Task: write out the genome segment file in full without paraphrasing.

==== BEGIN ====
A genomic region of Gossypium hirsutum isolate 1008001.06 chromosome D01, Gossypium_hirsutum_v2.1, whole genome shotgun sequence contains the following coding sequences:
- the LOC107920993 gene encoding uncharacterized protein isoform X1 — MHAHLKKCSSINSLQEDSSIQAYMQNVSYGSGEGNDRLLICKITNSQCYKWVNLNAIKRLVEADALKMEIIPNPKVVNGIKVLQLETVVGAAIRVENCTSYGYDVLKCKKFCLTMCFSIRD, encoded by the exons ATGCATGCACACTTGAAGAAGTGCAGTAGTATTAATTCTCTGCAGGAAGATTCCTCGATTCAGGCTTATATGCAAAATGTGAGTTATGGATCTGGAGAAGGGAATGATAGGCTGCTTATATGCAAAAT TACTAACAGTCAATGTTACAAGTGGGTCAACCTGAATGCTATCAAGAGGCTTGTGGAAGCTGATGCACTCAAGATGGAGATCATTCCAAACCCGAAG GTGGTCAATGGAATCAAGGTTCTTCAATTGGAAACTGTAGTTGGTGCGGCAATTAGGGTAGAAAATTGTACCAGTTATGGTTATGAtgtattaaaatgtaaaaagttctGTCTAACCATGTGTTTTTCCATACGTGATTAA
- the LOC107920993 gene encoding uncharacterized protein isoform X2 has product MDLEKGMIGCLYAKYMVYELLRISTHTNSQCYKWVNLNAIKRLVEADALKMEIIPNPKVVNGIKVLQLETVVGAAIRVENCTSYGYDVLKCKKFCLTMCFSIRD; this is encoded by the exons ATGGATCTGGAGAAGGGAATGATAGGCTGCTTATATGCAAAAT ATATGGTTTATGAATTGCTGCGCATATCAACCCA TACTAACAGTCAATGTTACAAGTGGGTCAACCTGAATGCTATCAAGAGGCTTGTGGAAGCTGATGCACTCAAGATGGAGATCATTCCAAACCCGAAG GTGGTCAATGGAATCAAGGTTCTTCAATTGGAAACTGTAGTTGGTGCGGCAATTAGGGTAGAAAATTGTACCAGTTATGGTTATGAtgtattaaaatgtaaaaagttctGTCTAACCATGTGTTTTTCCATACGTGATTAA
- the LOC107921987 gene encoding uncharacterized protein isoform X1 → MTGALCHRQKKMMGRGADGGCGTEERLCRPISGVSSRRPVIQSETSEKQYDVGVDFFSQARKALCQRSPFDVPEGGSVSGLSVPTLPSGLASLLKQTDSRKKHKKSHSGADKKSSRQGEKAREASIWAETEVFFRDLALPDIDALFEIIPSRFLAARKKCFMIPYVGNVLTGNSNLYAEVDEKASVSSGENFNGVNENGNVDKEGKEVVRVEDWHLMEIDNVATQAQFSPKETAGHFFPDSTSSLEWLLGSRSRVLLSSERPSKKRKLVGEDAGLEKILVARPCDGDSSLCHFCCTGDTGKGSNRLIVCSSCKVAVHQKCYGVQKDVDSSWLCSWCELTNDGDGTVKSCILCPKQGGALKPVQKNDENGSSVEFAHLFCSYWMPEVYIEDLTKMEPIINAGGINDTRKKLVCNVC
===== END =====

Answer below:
A genomic region of Gossypium hirsutum isolate 1008001.06 chromosome D01, Gossypium_hirsutum_v2.1, whole genome shotgun sequence contains the following coding sequences:
- the LOC107920993 gene encoding uncharacterized protein isoform X1 — MHAHLKKCSSINSLQEDSSIQAYMQNVSYGSGEGNDRLLICKITNSQCYKWVNLNAIKRLVEADALKMEIIPNPKVVNGIKVLQLETVVGAAIRVENCTSYGYDVLKCKKFCLTMCFSIRD, encoded by the exons ATGCATGCACACTTGAAGAAGTGCAGTAGTATTAATTCTCTGCAGGAAGATTCCTCGATTCAGGCTTATATGCAAAATGTGAGTTATGGATCTGGAGAAGGGAATGATAGGCTGCTTATATGCAAAAT TACTAACAGTCAATGTTACAAGTGGGTCAACCTGAATGCTATCAAGAGGCTTGTGGAAGCTGATGCACTCAAGATGGAGATCATTCCAAACCCGAAG GTGGTCAATGGAATCAAGGTTCTTCAATTGGAAACTGTAGTTGGTGCGGCAATTAGGGTAGAAAATTGTACCAGTTATGGTTATGAtgtattaaaatgtaaaaagttctGTCTAACCATGTGTTTTTCCATACGTGATTAA
- the LOC107920993 gene encoding uncharacterized protein isoform X2 has product MDLEKGMIGCLYAKYMVYELLRISTHTNSQCYKWVNLNAIKRLVEADALKMEIIPNPKVVNGIKVLQLETVVGAAIRVENCTSYGYDVLKCKKFCLTMCFSIRD; this is encoded by the exons ATGGATCTGGAGAAGGGAATGATAGGCTGCTTATATGCAAAAT ATATGGTTTATGAATTGCTGCGCATATCAACCCA TACTAACAGTCAATGTTACAAGTGGGTCAACCTGAATGCTATCAAGAGGCTTGTGGAAGCTGATGCACTCAAGATGGAGATCATTCCAAACCCGAAG GTGGTCAATGGAATCAAGGTTCTTCAATTGGAAACTGTAGTTGGTGCGGCAATTAGGGTAGAAAATTGTACCAGTTATGGTTATGAtgtattaaaatgtaaaaagttctGTCTAACCATGTGTTTTTCCATACGTGATTAA
- the LOC107921987 gene encoding uncharacterized protein isoform X1 → MTGALCHRQKKMMGRGADGGCGTEERLCRPISGVSSRRPVIQSETSEKQYDVGVDFFSQARKALCQRSPFDVPEGGSVSGLSVPTLPSGLASLLKQTDSRKKHKKSHSGADKKSSRQGEKAREASIWAETEVFFRDLALPDIDALFEIIPSRFLAARKKCFMIPYVGNVLTGNSNLYAEVDEKASVSSGENFNGVNENGNVDKEGKEVVRVEDWHLMEIDNVATQAQFSPKETAGHFFPDSTSSLEWLLGSRSRVLLSSERPSKKRKLVGEDAGLEKILVARPCDGDSSLCHFCCTGDTGKGSNRLIVCSSCKVAVHQKCYGVQKDVDSSWLCSWCELTNDGDGTVKSCILCPKQGGALKPVQKNDENGSSVEFAHLFCSYWMPEVYIEDLTKMEPIINAGGINDTRKKLVCNVC